She clapped her hands over her mouth, eyes wide with dismay. “Oh, God, I didn't even think of that. Wow, I'm such an idiot. Thank goodness you came up here or I'd be stuck all day. Thank you! You totally saved my life!” She felt her IQ dropping with the breathless exclamations, but the manager looked increasingly less dour.

“You should think things through more carefully.” Chiding done, he looked beyond her at the gargoyles and sighed explosively. “Well, shit. I'm going to have to get demolition guys in here to get rid of those things.”

Horror clenched a fist around Margrit's heart. “But they're so cool. I bet you could make a buck or two letting people up here to see them for a while before you got rid of them. Besides, somebody in the building must've done
them, right? I mean, unless helicopters swept through in the middle of the night and dropped them off.”

The manager twisted his mouth. “Or they flew here.”

Margrit laughed, high thin sound of nerves. “Yeah, which would be totally freaky.” A law-school education, she thought with despair, and she was relegated to
totally freaky
. “So if somebody got them up here, he must have a way to get them back out, right?”

“Do you know how many tenants I've got? I don't want to knock on every door asking who the damned fool who put a couple monsters on the roof is.”

Margrit bounced on her toes, putting on her best helpful smile. “Look, I could do it for you. I'll wait a little while to be sure people are getting up so I don't disturb them, and you've got to have a million things to do in a building this size, and I don't mind lending a hand. Makes me feel useful as a visitor, you know? I'm Maggie, by the way.” She stepped forward to offer a hand, wincing at the nickname she never used.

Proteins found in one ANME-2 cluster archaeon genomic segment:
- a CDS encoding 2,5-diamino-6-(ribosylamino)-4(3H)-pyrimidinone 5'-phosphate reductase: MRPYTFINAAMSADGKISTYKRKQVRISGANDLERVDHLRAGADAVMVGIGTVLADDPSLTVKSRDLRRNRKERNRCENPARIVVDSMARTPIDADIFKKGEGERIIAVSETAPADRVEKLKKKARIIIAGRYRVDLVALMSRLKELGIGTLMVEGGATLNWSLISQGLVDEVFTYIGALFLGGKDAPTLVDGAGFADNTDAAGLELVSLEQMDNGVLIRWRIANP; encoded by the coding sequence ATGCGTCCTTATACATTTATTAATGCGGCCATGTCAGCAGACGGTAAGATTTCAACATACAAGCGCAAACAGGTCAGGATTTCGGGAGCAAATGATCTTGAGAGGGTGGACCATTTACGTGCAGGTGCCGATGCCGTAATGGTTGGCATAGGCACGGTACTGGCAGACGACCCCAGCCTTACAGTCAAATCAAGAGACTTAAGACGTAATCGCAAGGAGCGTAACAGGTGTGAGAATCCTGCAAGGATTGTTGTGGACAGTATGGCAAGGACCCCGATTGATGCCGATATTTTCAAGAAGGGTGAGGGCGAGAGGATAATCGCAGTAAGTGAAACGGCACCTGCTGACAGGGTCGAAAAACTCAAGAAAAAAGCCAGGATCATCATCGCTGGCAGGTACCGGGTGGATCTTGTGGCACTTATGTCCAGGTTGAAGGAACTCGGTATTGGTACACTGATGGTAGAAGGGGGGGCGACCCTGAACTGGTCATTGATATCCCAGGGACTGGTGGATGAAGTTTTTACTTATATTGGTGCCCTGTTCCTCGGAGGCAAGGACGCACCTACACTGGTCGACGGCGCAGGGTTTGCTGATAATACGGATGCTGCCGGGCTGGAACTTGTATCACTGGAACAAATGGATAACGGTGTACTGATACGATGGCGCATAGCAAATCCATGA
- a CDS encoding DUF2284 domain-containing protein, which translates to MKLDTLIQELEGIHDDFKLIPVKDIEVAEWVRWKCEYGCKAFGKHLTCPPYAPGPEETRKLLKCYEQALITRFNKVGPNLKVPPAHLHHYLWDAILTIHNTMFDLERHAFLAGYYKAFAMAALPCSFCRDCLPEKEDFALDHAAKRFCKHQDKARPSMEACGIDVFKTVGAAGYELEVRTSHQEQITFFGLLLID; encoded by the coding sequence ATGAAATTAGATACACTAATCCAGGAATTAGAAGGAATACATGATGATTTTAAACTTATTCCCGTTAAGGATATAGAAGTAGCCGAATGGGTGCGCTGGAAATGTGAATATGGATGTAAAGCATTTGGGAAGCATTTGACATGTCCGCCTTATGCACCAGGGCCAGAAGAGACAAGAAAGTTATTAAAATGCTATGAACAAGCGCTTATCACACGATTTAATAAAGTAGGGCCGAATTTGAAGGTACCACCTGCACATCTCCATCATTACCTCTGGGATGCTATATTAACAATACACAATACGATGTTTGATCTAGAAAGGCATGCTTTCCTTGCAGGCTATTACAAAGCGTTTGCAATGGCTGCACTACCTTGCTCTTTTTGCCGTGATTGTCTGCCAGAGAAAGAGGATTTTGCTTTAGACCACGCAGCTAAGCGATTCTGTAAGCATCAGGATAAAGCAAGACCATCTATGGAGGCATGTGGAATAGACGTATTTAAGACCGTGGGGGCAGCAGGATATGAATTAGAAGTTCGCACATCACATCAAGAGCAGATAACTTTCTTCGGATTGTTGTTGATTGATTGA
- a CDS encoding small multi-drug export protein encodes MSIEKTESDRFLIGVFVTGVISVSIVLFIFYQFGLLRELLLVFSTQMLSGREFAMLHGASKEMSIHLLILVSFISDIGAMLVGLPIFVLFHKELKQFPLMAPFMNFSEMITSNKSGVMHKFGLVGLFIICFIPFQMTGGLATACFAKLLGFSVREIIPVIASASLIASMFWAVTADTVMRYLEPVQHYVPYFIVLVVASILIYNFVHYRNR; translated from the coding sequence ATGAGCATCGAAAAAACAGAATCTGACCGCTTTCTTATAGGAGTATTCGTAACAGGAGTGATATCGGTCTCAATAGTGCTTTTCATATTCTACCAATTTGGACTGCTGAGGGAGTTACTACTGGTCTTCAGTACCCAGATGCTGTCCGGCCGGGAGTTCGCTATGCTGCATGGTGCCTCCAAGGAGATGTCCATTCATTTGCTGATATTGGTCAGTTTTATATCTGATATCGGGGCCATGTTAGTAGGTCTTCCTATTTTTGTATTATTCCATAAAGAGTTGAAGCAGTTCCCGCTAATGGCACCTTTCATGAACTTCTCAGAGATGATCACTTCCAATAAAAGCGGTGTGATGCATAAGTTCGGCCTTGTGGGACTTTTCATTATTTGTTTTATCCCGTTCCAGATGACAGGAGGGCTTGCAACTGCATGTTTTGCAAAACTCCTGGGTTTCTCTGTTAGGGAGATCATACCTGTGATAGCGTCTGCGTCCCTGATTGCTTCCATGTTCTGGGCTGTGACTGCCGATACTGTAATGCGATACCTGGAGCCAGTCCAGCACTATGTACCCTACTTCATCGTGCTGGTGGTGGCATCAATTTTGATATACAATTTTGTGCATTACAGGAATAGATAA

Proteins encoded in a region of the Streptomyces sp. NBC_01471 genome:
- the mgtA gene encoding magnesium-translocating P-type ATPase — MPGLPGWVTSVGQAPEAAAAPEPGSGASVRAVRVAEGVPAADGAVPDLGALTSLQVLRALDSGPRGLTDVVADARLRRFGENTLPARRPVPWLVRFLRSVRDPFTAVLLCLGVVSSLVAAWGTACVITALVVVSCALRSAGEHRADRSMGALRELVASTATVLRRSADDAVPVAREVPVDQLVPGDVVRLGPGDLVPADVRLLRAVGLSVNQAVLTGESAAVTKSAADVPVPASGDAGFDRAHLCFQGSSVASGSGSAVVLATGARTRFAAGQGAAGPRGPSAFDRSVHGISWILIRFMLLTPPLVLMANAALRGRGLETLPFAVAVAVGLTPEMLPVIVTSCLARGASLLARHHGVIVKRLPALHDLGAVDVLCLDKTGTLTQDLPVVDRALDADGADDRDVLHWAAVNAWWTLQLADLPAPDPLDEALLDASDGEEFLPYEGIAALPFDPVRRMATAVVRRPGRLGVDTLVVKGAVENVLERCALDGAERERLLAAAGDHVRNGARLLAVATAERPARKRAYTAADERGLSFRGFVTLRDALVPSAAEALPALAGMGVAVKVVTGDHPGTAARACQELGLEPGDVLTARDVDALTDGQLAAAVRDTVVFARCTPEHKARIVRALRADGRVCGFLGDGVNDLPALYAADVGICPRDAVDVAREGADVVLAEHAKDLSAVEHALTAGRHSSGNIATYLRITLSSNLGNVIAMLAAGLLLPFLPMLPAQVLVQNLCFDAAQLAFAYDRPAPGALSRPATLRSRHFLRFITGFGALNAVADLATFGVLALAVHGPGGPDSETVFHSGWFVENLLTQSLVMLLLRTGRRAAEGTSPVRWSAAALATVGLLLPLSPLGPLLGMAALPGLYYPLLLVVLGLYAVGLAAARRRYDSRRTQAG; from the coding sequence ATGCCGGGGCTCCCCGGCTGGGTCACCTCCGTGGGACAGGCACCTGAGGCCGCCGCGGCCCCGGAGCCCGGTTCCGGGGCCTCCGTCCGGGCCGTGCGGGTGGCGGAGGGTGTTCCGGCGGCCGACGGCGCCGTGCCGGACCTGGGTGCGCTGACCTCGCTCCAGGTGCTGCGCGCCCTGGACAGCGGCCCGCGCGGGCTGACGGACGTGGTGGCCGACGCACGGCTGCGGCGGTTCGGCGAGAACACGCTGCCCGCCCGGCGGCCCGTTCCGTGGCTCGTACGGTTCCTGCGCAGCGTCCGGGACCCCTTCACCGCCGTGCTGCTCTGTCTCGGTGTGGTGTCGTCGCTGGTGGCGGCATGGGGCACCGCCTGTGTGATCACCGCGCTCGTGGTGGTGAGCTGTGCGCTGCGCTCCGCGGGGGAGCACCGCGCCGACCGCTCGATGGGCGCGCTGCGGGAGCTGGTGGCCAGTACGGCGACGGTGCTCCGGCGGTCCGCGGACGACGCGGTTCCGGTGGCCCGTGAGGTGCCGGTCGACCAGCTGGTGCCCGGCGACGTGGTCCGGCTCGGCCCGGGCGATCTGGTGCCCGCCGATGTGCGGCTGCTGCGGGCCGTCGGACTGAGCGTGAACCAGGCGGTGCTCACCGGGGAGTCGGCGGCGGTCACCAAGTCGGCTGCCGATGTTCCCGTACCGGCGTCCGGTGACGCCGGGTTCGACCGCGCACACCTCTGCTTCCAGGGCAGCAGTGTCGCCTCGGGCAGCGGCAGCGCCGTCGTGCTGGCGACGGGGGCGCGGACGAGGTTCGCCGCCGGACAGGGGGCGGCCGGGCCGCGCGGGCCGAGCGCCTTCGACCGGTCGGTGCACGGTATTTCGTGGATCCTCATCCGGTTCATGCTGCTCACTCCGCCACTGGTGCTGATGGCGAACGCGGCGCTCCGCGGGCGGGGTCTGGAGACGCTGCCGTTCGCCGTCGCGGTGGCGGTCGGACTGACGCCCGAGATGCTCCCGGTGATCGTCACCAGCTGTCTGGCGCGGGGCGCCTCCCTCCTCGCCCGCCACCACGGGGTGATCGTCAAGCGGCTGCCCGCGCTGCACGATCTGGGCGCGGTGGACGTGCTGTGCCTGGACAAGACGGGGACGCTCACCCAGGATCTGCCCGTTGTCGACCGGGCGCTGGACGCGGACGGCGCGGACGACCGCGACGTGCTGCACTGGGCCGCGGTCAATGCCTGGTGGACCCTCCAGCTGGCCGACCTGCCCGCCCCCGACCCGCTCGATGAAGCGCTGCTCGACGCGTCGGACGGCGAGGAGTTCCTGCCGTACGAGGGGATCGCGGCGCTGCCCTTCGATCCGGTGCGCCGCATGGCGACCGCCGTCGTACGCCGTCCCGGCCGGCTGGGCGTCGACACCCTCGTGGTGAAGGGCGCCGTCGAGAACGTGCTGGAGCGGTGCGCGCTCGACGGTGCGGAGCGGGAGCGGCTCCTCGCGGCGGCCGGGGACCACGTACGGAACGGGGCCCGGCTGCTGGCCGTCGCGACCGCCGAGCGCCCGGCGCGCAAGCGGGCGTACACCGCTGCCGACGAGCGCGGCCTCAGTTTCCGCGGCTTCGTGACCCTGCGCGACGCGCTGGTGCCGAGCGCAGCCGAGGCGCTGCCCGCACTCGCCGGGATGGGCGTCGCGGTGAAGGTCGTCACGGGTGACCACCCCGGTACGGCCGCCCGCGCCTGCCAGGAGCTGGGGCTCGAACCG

Margrit
had a plethora of short names, and she used one no one else did:
Grit
. But
Maggie
was close enough to her name that she'd remember to respond to it, and since she was on the roof under false pretenses, it seemed wiser not to offer her real name.

The building manager shook her hand automatically. “Hank. You're not Rosita's usual type, Maggie.”

Margrit knotted her fingers in front of her stomach, hoping she looked winsome instead of nervous. She hadn't known she was potentially Rosita's type when she'd pinned her presence on a “friend,” but she was unexpectedly interested in the answer to, “Better or worse?”

“Better. She's usually into—Well, look, it doesn't
matter. You seem like a nice girl, and I could use the help. Jesus, what kind of idiots…”

“I'll totally take care of it,” Margrit promised. “Just don't call any demolition guys until I've talked to everybody, okay? They're too cool to smash up. Somebody'll want them.”

“Yeah, all right. Come on.” Hank turned away, opening the door. Margrit's shoulders slumped with relief before she put Maggie's perky smile back on and followed him into the building.

 

The other time—the
only
other time—she had visited Eliseo Daisani's penthouse home had been an impetuous 4:00 a.m. arrival on the rooftop a few weeks earlier. Now, arms hugged around herself, Margrit stared hundreds of feet into the air at Daisani's mirror-glassed apex apartment, wishing she could enter the way she had then.

Wished it for a host of reasons, not the least of which was that Alban had carried her in his arms then, ignoring human convention and soaring across the sky in his haste to make certain of Margrit's safety. Malik had teased Alban with the threat to move against her during the day, when Alban was helpless to protect her.